First, I want to explain this word "sanctify." We want to understand as a foundation here the substance of sanctification. That word "sanctify" really has two meanings that are overlapping. The first meaning is "to set apart; to dedicate; to consecrate so that something or some person is reserved for God alone." We see this all through Scripture. We can see in Genesis 2 that God set apart, he sanctified the seventh day and rested from his created work. We can see in Exodus 19 that God set apart Israel as a holy, a separated nation, and then he gave them the Ten Commandments. And we can that when the Israelites were in the wilderness, God sanctified Aaron and his sons for the priestly office. He later set aside the tabernacle. He set aside the temple. He sanctified all of its vessels for sacred purposes. We see that Jesus set apart the 12 apostles from the ranks of all the other disciples that followed him. And God has set apart you and me, all that have been saved by his grace. In fact, Peter describes us in 1 Peter 1, beginning in verse 1, he says that believers "are chosen according to the foreknowledge of God the Father, by the sanctifying work of the Spirit," the setting apart dedicating work, the consecrating work of the Spirit that you may "obey Jesus Christ." So we have been separated from sin unto God, set apart, dedicated, consecrated to him but the second overlapping meaning has to do with making something holy. It means "to make holy." You will recall that holiness is the attribute that God uses of himself the most and it is a term that basically describes the consummate sum of all of his attributes so to make holy is to transform the very nature of a person so that they might manifest the likeness of Christ and more fully reflect the image of God.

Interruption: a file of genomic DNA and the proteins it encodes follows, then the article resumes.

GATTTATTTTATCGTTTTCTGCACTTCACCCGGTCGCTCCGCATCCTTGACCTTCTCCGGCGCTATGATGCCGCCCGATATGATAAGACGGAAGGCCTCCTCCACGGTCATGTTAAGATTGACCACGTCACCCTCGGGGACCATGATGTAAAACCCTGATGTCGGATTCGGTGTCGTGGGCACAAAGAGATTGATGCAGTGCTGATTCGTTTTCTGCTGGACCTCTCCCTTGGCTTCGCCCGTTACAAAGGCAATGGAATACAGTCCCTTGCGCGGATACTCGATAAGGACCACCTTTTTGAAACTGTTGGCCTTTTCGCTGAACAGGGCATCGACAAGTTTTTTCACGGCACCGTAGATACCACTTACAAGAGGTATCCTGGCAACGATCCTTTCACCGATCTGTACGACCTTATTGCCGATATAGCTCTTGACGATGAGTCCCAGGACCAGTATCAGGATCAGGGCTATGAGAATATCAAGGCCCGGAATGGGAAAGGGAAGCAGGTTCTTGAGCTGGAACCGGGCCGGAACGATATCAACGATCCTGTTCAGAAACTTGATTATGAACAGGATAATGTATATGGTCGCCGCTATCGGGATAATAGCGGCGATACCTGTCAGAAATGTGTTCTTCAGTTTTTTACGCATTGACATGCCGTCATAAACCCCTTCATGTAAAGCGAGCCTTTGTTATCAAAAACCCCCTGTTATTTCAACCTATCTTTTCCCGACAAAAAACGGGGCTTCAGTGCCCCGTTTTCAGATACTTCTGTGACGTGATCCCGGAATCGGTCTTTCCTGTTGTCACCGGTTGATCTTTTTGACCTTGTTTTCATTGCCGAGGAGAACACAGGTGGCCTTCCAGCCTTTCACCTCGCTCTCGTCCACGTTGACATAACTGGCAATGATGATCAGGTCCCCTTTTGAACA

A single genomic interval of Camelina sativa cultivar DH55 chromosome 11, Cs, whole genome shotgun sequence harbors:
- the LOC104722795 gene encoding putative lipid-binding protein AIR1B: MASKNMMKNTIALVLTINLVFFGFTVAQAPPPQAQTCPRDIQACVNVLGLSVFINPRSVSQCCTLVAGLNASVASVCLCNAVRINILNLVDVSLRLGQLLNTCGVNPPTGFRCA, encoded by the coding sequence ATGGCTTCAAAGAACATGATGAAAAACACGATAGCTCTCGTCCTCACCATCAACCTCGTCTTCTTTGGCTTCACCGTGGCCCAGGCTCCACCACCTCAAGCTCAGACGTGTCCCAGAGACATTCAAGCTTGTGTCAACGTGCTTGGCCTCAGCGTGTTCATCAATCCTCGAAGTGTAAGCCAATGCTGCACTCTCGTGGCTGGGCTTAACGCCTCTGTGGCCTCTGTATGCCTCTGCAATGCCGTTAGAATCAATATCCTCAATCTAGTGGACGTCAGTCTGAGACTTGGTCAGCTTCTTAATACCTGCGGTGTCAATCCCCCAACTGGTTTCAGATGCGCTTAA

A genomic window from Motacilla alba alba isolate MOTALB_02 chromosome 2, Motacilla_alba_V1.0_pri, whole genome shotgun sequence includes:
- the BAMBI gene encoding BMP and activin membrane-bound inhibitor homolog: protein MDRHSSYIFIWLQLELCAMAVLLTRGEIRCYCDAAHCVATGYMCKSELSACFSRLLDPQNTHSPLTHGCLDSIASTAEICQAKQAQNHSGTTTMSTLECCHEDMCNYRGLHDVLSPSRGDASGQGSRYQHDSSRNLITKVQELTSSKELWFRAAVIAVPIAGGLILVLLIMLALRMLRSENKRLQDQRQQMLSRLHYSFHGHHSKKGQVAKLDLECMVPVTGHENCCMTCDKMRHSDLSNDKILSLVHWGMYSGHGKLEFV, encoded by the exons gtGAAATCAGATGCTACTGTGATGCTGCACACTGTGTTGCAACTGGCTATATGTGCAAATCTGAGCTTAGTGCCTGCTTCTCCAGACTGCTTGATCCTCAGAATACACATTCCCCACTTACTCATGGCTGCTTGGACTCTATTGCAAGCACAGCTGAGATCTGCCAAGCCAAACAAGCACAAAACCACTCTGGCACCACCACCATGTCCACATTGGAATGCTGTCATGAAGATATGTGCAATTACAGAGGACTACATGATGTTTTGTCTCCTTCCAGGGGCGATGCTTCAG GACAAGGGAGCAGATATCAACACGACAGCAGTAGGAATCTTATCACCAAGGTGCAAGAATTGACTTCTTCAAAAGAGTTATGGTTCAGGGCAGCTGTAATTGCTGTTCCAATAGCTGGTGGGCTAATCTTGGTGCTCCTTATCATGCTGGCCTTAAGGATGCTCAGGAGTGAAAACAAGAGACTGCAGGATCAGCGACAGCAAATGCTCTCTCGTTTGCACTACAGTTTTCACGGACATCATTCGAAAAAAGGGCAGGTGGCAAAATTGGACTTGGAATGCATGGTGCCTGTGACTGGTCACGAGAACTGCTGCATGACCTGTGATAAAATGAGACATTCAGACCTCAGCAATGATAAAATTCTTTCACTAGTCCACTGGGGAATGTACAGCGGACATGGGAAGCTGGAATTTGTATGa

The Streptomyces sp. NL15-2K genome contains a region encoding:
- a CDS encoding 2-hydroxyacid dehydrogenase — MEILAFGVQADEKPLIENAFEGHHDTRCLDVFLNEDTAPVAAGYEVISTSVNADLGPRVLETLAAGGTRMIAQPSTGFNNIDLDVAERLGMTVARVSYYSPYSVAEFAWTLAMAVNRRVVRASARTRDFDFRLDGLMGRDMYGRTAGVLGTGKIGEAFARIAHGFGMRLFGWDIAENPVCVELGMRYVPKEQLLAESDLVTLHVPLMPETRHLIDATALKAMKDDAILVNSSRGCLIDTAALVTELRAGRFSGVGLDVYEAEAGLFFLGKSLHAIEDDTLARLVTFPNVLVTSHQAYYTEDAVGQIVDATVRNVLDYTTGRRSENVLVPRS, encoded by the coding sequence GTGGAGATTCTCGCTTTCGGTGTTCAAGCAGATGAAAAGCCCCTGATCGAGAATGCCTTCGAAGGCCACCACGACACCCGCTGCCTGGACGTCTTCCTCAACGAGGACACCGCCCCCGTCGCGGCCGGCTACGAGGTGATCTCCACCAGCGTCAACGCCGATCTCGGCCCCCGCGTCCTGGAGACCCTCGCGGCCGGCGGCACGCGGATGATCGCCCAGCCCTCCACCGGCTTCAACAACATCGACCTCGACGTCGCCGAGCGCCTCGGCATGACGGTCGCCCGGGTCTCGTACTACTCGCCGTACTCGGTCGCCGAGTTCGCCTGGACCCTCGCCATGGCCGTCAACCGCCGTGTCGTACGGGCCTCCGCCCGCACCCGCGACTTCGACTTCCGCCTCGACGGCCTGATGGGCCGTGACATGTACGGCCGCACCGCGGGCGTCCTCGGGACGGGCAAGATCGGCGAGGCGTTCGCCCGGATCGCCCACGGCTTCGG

Now, in Christian theology, there are three distinguishable phases of sanctification and I’ve taught this before and I feel it bears repeating. First of all, there is what we would call positional sanctification. This was fully accomplished at the moment of our salvation. This has to do with the deliverance from the penalty of sin. We've been set apart from sin, set apart unto God. By Christ's atoning work, God has delivered us from the dominion of sin and he has transferred us from the domain of spiritual darkness into the kingdom of his beloved Son. We have received a new nature; the Holy Spirit now takes up residence within us. So this is positional truth. This has to do with our judicial standing before a holy God. 1 Corinthians 6:11, "you were washed, sanctified, justified in the name of the Lord Jesus Christ." Hebrews 10:10, "we have been sanctified through the offering of the body of Jesus Christ once for all." So for this reason God no longer sees our sin; we are hidden in his beloved Son; he sees us clothed in the righteousness of Christ; so God declares us to be holy. He even calls us holy ones or saints.
But then, secondly, there is progressive sanctification. Now, this does not have to do with the deliverance from the penalty of sin but from the power of sin and this really speaks of that renovation process that I described earlier. This is the experiential aspect of our sanctification; that process of spiritual growth whereby we become increasingly set apart from sin and set apart unto God until we are ultimately conformed into the image of Christ. So this is conditional truth dealing with the believer's actual spiritual condition. 1 Peter 1:15 we are commanded to "be holy yourselves also in all your behavior; because it is written, 'You shall be holy, for I am holy.'" Jesus prayed in John 17:17 to the Father saying, "Sanctify them in the truth; Thy word is truth." So he knows that the word is going to cause this process to occur.